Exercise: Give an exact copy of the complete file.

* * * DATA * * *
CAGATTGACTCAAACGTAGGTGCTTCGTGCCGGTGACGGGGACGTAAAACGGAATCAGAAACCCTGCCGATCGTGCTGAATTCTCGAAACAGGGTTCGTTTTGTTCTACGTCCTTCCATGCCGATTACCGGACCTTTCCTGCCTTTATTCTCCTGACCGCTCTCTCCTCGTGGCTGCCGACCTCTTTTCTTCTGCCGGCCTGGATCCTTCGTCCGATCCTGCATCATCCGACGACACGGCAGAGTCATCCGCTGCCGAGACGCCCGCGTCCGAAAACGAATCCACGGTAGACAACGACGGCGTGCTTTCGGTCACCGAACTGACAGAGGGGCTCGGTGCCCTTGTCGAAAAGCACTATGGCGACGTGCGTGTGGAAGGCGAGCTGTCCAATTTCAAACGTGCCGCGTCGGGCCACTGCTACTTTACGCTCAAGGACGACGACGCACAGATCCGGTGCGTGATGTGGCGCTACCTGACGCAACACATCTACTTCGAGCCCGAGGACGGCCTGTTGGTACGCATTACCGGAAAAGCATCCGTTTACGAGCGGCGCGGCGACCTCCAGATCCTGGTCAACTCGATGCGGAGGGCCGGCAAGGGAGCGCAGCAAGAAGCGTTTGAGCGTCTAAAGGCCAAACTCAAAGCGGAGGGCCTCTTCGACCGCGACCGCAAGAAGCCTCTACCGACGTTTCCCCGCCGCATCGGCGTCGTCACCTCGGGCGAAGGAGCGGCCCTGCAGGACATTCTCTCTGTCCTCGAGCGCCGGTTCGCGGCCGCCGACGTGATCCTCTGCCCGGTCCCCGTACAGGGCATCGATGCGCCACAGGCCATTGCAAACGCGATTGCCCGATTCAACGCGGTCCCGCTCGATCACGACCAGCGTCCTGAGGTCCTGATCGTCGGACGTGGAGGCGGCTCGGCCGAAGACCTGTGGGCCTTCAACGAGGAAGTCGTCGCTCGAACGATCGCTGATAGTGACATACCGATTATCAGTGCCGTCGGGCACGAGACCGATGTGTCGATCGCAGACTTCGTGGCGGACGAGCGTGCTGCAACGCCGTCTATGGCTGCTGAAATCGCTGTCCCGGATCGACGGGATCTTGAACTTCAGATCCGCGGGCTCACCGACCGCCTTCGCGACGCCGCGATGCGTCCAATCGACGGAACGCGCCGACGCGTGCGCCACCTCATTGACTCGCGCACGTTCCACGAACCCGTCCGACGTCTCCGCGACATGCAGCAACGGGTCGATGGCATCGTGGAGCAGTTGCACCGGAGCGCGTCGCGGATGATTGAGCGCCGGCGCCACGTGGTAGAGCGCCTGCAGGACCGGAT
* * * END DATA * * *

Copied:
CAGATTGACTCAAACGTAGGTGCTTCGTGCCGGTGACGGGGACGTAAAACGGAATCAGAAACCCTGCCGATCGTGCTGAATTCTCGAAACAGGGTTCGTTTTGTTCTACGTCCTTCCATGCCGATTACCGGACCTTTCCTGCCTTTATTCTCCTGACCGCTCTCTCCTCGTGGCTGCCGACCTCTTTTCTTCTGCCGGCCTGGATCCTTCGTCCGATCCTGCATCATCCGACGACACGGCAGAGTCATCCGCTGCCGAGACGCCCGCGTCCGAAAACGAATCCACGGTAGACAACGACGGCGTGCTTTCGGTCACCGAACTGACAGAGGGGCTCGGTGCCCTTGTCGAAAAGCACTATGGCGACGTGCGTGTGGAAGGCGAGCTGTCCAATTTCAAACGTGCCGCGTCGGGCCACTGCTACTTTACGCTCAAGGACGACGACGCACAGATCCGGTGCGTGATGTGGCGCTACCTGACGCAACACATCTACTTCGAGCCCGAGGACGGCCTGTTGGTACGCATTACCGGAAAAGCATCCGTTTACGAGCGGCGCGGCGACCTCCAGATCCTGGTCAACTCGATGCGGAGGGCCGGCAAGGGAGCGCAGCAAGAAGCGTTTGAGCGTCTAAAGGCCAAACTCAAAGCGGAGGGCCTCTTCGACCGCGACCGCAAGAAGCCTCTACCGACGTTTCCCCGCCGCATCGGCGTCGTCACCTCGGGCGAAGGAGCGGCCCTGCAGGACATTCTCTCTGTCCTCGAGCGCCGGTTCGCGGCCGCCGACGTGATCCTCTGCCCGGTCCCCGTACAGGGCATCGATGCGCCACAGGCCATTGCAAACGCGATTGCCCGATTCAACGCGGTCCCGCTCGATCACGACCAGCGTCCTGAGGTCCTGATCGTCGGACGTGGAGGCGGCTCGGCCGAAGACCTGTGGGCCTTCAACGAGGAAGTCGTCGCTCGAACGATCGCTGATAGTGACATACCGATTATCAGTGCCGTCGGGCACGAGACCGATGTGTCGATCGCAGACTTCGTGGCGGACGAGCGTGCTGCAACGCCGTCTATGGCTGCTGAAATCGCTGTCCCGGATCGACGGGATCTTGAACTTCAGATCCGCGGGCTCACCGACCGCCTTCGCGACGCCGCGATGCGTCCAATCGACGGAACGCGCCGACGCGTGCGCCACCTCATTGACTCGCGCACGTTCCACGAACCCGTCCGACGTCTCCGCGACATGCAGCAACGGGTCGATGGCATCGTGGAGCAGTTGCACCGGAGCGCGTCGCGGATGATTGAGCGCCGGCGCCACGTGGTAGAGCGCCTGCAGGACCGGAT